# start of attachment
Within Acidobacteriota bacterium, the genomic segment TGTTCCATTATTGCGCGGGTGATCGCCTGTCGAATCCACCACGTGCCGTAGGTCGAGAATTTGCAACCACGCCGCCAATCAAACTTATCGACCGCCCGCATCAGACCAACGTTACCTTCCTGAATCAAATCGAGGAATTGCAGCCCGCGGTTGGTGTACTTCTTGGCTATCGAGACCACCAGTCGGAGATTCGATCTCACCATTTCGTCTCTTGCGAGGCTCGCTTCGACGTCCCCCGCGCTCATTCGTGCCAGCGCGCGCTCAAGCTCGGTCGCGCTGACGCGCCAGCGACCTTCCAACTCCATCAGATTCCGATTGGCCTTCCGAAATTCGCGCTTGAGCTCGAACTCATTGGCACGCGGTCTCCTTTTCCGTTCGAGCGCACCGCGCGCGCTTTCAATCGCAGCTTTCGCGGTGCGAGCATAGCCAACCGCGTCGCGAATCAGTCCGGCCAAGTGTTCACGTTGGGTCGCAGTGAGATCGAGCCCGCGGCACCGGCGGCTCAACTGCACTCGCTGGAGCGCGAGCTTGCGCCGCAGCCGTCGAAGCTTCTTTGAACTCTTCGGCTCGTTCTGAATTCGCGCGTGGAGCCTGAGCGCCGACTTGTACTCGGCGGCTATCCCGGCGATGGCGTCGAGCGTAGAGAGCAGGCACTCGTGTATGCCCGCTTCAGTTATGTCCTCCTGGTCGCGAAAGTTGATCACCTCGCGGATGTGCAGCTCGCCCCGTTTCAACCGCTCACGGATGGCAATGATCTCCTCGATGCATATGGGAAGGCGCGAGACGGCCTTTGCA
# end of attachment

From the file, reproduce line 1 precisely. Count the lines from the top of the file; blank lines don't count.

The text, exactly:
Within Acidobacteriota bacterium, the genomic segment TGTTCCATTATTGCGCGGGTGATCGCCTGTCGAATCCACCACGTGCCGTAGGTCGAGAATTTGCAACCACGCCGCCAATCAAACTTATCGACCGCCCGCATCAGACCAACGTTACCTTCCTGAATCAAATCGAGGAATTGCAGCCCGCGGTTGGTGTACTTCTTGGCTATCGAGACCACCAGTCGGAGATTCGATCTCACCATTTCGTCTCTTGCGAGGCTCGCTTCGACGTCCCCCGCGCTCATTCGTGCCAGCGCGCGCTCAAGCTCGGTCGCGCTGACGCGCCAGCGACCTTCCAACTCCATCAGATTCCGATTGGCCTTCCGAAATTCGCGCTTGAGCTCGAACTCATTGGCACGCGGTCTCCTTTTCCGTTCGAGCGCACCGCGCGCGCTTTCAATCGCAGCTTTCGCGGTGCGAGCATAGCCAACCGCGTCGCGAATCAGTCCGGCCAAGTGTTCACGTTGGGTCGCAGTGAGATCGAGCCCGCGGCACCGGCGGCTCAACTGCACTCGCTGGAGCGCGAGCTTGCGCCGCAGCCGTCGAAGCTTCTTTGAACTCTTCGGCTCGTTCTGAATTCGCGCGTGGAGCCTGAGCGCCGACTTGTACTCGGCGGCTATCCCGGCGATGGCGTCGAGCGTAGAGAGCAGGCACTCGTGTATGCCCGCTTCAGTTATGTCCTCCTGGTCGCGAAAGTTGATCACCTCGCGGATGTGCAGCTCGCCCCGTTTCAACCGCTCACGGATGGCAATGATCTCCTCGATGCATATGGGAAGGCGCGAGACGGCCTTTGCA